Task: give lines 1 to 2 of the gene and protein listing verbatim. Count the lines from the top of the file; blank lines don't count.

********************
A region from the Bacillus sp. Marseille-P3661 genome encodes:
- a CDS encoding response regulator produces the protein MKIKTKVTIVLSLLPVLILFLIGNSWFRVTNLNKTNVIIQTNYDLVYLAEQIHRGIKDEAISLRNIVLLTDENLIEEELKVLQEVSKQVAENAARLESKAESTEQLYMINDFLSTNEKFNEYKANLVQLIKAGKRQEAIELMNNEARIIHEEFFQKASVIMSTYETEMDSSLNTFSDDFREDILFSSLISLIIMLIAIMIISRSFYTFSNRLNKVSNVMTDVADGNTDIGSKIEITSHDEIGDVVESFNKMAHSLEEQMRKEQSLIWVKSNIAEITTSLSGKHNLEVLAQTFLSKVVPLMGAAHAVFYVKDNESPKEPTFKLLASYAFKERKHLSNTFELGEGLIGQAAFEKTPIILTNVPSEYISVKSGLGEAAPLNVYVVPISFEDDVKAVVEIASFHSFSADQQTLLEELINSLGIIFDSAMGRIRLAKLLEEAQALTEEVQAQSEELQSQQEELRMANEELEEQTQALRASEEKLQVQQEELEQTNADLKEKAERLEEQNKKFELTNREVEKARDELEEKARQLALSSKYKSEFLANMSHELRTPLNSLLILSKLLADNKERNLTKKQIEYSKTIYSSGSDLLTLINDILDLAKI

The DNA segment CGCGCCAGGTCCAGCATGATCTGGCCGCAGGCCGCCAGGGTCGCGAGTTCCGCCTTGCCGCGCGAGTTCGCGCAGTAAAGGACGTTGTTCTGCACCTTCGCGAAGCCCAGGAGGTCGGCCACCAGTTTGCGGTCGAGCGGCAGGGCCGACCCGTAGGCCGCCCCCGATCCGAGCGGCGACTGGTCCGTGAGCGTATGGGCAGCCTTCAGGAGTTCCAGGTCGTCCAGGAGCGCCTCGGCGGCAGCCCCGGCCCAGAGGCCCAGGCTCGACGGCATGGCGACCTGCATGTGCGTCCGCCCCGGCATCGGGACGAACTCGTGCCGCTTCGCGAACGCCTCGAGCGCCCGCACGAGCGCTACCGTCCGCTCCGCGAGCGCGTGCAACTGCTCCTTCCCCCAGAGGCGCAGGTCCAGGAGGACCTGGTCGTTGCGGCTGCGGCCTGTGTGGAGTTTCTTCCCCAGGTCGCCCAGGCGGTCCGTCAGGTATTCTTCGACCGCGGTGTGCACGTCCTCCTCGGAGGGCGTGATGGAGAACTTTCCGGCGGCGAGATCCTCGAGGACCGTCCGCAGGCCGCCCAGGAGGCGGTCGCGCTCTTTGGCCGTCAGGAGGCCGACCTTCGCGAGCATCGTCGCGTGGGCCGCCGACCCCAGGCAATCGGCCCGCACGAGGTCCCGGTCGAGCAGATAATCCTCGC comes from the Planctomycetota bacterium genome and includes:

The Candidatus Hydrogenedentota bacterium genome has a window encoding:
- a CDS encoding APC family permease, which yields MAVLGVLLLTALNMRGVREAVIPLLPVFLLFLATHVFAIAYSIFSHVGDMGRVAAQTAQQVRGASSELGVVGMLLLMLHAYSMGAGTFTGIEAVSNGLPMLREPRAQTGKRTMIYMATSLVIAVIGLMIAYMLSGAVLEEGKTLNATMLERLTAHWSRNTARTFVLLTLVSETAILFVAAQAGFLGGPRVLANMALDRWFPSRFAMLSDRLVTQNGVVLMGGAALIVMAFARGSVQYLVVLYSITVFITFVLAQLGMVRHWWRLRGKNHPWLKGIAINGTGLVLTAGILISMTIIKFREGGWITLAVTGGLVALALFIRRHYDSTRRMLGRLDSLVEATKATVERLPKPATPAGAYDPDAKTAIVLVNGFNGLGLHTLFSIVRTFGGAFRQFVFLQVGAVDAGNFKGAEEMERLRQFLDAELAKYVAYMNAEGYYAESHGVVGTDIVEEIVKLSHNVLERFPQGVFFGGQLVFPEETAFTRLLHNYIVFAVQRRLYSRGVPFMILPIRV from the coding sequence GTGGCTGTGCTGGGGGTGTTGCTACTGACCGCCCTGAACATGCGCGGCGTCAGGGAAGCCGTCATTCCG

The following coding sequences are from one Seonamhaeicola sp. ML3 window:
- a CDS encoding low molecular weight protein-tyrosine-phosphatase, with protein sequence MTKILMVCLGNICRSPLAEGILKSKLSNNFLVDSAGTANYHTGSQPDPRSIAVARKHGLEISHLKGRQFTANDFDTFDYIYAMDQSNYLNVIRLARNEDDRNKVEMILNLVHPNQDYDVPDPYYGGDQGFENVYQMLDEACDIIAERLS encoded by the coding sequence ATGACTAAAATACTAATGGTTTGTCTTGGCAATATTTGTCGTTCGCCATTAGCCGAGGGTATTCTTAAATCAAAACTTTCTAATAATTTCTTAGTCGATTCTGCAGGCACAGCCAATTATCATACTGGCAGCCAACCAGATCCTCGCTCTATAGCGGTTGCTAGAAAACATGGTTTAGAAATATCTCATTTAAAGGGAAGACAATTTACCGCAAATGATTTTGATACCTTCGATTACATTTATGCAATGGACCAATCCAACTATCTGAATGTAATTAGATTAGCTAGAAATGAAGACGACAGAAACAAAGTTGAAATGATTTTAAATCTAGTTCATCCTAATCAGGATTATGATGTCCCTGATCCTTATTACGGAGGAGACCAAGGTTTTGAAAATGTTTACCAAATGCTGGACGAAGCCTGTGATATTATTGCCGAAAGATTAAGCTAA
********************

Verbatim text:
A region from the Bacillus sp. Marseille-P3661 genome encodes:
- a CDS encoding response regulator produces the protein MKIKTKVTIVLSLLPVLILFLIGNSWFRVTNLNKTNVIIQTNYDLVYLAEQIHRGIKDEAISLRNIVLLTDENLIEEELKVLQEVSKQVAENAARLESKAESTEQLYMINDFLSTNEKFNEYKANLVQLIKAGKRQEAIELMNNEARIIHEEFFQKASVIMSTYETEMDSSLNTFSDDFREDILFSSLISLIIMLIAIMIISRSFYTFSNRLNKVSNVMTDVADGNTDIGSKIEITSHDEIGDVVESFNKMAHSLEEQMRKEQSLIWVKSNIAEITTSLSGKHNLEVLAQTFLSKVVPLMGAAHAVFYVKDNESPKEPTFKLLASYAFKERKHLSNTFELGEGLIGQAAFEKTPIILTNVPSEYISVKSGLGEAAPLNVYVVPISFEDDVKAVVEIASFHSFSADQQTLLEELINSLGIIFDSAMGRIRLAKLLEEAQALTEEVQAQSEELQSQQEELRMANEELEEQTQALRASEEKLQVQQEELEQTNADLKEKAERLEEQNKKFELTNREVEKARDELEEKARQLALSSKYKSEFLANMSHELRTPLNSLLILSKLLADNKERNLTKKQIEYSKTIYSSGSDLLTLINDILDLAKI